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Mailing Address:
(For letters, not quilts!)
Heirloom Quilt Restoration
c/o Mindy
PO Box 109
Washington, IN 47501

Looking for fabric to
make your own quilt?

Please visit my sister-site
for some of the finest
quilting fabrics available!

FREE Pattern Downloads
and other quilting
information, too!

Hundreds of
 19th Century, Civil War era
thru 1930s Reproduction Fabrics

These Reproduction Fabrics
are perfect for making
replica clothing if you are
involved in
Re-enactment activities!

Web Design
Crazy Quilt faded HEIRLOOM sm

                                   Quilt Storage

Below are suggestions for proper quilt storage in your home.
Thank you for taking care of your Quilts!

Control Light

  • Avoid direct sunlight
  • Fluorescent light should be filtered. Light filters are not expensive and may be found at most home improvement stores.
  • Incandescent light is Hot and should be used at least 12" from textiles and only sporadically.
    I recommend greater than 12”�� distance.
  • Remember: Light exposure can quickly cause extreme fading of colors and deterioration of fibers

Stable Environment

  • Room Temperature of 60-70 degrees
  • Comfortable humidity of 50%
  • Minimize handling. Wear clean (white) cotton gloves to avoid transfer of body oils to fabric

Storage Recommendations

  • Airing and/or vacuuming (Non-Wet Cleaning Methods recommended) Test any process carefully and inconspicuously before using. For example: Do not vacuum a quilt that has brittle fabrics or shattering.
  • Airing: Be sure quilt is lying flat, protected from soil on back and front, and out of direct light. I have some old clean nylon door screens which I place flat across chair backs, cover with clean cotton muslin, and then lay the quilt on for airing. Make sure the quilt is supported entirely. (Space limitations may require that you air a quilt in a semi-folded state.) Cover it lightly with more clean cotton muslin, if desired. KEEP THE CAT AWAY!
  • Light vacuum cleaning: Use a LOW suction hand vacuum with a nylon screen over the quilt to prevent pulling the fabric or stitches. Vacuum both front and back, and use this as an opportunity to inspect the quilt for any signs of deterioration which may require attention. The key here is low suction. You don't want to pull stitches loose or have batting beard through . . . just remove dust and dirt particles. CLICK HERE for illustrated vacuum instructions.
  • Separate storage space for each quilt is advisable.
  • Use acid-free tissue and/or clean 100% cotton muslin or sheeting to line storage areas of wood or regular cardboard to prevent migration of acids (which naturally occur in woods and wood pulp products.) Archival quality acid-free, lignin-free, Non-buffered tissue is recommended for use in padding folds of quilt and wrapping for storage.Acid Free Tissue may be purchased here.


Padding/Folding Quilt with Tissue:

When folding the quilt, use crumpled sheets of archival tissue in long "roll" shapes in fold areas of the quilt to support the fabrics and avoid sharp creasing. Many quilts have been packed away with half and quarter folds, and you should re-fold them in thirds to redistribute stress on the quilt. Refolding at least every 6 - 12 months is recommended...every 3-4 months is best, but the main thing is to just do it when you have time.  Alter the fold line when you refold. Good, Archival Quality tissue will retain its properties for 2-3 years and may be re-used during refolding. If it seems flattened, just smooth it out and re-crumple it. The LARGE size sheets I provide are very easy to use as a final protective wrap around the whole padded, folded quilt before placing it in a carton, trunk, chest, etc.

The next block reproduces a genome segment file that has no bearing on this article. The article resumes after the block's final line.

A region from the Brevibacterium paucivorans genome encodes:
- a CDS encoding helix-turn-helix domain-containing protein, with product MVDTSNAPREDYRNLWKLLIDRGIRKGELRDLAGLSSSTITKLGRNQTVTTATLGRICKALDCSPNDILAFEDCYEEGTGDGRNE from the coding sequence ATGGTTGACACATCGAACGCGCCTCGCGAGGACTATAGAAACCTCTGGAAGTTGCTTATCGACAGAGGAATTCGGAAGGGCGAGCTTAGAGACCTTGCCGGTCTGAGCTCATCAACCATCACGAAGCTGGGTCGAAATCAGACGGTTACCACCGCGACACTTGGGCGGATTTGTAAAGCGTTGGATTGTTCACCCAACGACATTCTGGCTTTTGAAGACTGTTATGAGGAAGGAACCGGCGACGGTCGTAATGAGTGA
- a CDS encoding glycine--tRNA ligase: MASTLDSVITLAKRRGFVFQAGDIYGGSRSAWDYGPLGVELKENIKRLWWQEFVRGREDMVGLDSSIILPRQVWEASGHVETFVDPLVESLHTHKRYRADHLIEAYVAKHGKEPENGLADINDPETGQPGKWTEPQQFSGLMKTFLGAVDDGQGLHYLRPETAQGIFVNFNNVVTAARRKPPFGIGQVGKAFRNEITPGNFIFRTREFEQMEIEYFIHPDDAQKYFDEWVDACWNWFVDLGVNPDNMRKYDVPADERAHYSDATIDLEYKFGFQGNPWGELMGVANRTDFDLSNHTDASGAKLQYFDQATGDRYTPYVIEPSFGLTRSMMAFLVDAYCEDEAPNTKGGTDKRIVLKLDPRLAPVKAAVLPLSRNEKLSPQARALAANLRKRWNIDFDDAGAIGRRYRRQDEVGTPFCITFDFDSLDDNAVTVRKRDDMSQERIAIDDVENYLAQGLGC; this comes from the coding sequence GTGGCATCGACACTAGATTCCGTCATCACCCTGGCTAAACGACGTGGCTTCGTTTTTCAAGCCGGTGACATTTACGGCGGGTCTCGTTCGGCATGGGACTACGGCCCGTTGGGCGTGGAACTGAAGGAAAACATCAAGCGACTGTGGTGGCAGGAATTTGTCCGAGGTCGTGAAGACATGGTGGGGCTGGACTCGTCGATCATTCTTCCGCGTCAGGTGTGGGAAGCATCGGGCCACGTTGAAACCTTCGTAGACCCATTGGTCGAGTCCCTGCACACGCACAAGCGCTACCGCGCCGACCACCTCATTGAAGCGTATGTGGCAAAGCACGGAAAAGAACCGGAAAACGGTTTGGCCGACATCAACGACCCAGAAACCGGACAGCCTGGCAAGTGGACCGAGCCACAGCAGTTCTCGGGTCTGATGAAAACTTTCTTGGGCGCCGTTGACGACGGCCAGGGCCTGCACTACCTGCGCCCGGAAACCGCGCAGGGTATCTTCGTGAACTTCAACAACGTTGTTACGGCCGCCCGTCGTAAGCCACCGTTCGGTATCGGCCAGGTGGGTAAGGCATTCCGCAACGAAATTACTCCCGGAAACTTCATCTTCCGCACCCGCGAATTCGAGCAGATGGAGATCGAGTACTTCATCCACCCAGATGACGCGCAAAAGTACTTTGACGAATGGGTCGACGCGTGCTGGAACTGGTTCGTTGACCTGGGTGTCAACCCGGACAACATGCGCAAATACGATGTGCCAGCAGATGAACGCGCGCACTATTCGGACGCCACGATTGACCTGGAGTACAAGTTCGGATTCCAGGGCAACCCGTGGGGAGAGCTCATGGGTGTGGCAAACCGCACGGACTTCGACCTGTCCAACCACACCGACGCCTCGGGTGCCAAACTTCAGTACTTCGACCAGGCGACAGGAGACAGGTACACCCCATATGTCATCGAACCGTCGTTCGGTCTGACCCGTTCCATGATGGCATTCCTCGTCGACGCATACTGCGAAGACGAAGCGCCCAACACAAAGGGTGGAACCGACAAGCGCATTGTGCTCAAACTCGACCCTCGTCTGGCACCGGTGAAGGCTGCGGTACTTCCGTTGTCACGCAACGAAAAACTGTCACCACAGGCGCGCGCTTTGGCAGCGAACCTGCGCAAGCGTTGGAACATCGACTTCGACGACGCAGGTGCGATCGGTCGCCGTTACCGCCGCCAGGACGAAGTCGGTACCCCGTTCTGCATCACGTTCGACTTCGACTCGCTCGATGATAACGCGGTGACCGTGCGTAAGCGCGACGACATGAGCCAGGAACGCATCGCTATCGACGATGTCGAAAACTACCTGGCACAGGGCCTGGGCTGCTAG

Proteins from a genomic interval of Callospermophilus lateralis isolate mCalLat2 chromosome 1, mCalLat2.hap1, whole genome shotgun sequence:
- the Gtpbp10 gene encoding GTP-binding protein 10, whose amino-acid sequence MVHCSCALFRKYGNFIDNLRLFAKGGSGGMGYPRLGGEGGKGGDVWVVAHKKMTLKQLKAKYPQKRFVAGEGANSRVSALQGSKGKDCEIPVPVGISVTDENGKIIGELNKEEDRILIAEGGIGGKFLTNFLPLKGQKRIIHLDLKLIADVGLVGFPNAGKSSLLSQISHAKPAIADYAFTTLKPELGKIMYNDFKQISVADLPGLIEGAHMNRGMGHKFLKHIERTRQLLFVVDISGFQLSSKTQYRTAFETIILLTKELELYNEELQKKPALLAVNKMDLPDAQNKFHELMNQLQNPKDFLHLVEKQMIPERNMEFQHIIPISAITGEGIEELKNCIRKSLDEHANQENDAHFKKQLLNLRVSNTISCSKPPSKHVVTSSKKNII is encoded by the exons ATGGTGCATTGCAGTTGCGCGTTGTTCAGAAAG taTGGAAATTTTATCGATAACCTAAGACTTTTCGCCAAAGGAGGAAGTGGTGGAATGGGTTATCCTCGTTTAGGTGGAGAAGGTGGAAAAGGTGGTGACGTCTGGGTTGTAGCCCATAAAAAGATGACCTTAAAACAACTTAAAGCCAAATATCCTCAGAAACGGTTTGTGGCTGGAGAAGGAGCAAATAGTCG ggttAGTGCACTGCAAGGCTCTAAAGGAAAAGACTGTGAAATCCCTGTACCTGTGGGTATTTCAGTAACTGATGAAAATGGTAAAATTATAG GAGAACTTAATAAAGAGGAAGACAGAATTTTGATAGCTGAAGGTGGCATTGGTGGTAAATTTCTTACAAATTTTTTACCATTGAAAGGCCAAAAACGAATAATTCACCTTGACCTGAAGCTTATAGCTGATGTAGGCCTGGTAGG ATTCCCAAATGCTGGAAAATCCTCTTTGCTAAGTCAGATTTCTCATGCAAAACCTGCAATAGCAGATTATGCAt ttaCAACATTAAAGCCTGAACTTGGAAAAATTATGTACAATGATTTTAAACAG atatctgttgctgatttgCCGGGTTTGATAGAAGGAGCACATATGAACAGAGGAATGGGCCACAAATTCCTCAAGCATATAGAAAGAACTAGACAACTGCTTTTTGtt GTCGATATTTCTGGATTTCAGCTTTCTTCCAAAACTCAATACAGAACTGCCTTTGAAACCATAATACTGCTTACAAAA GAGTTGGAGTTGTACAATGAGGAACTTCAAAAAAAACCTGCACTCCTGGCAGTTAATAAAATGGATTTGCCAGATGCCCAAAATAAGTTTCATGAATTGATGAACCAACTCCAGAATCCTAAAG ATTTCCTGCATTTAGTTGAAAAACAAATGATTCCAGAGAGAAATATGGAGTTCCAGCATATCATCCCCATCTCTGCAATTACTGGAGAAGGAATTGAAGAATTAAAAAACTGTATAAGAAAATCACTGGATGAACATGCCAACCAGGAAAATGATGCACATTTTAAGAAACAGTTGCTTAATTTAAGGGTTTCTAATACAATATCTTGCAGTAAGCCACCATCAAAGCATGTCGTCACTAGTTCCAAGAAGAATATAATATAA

Fold in Thirds with Tissue Rolls
Folding with Tissue small

(Crude sketch, I know...I’ll get a photo done soon!)
Try not to stack quilts on top of each other or pack them into a too-small area.
Try to have a box for each quilt, and then just stack the boxes.

* Use of Moth Balls or other chemical insect repellents is NOT recommended
  with stored textiles.

* NEVER use products like Febreeze.
  Airing a quilt for a few days will help odors dissipate.


  • If you are displaying a quilt by hanging it, use an attached cotton fabric sleeve which covers the entire width of the quilt and is double, so that it completely surrounds the hanging rod and no part of the hanging rod will touch the back of the quilt. CLICK HERE for How to Make a Sleeve.
  • I DO NOT recommend using any kind of velcro on a hanging sleeve or fabric-tab-type sleeves.
  • Display out of direct light.
  • Hang for about 6 months at a time, and then fold the quilt and let it rest. Even with a sleeve, the weight of a hanging quilt still places stress on stitches and fibers. Putting yourself on a 6 month display rotation will also help you remember to re-fold your quilts, AND you have a good excuse to spend some time with each one!



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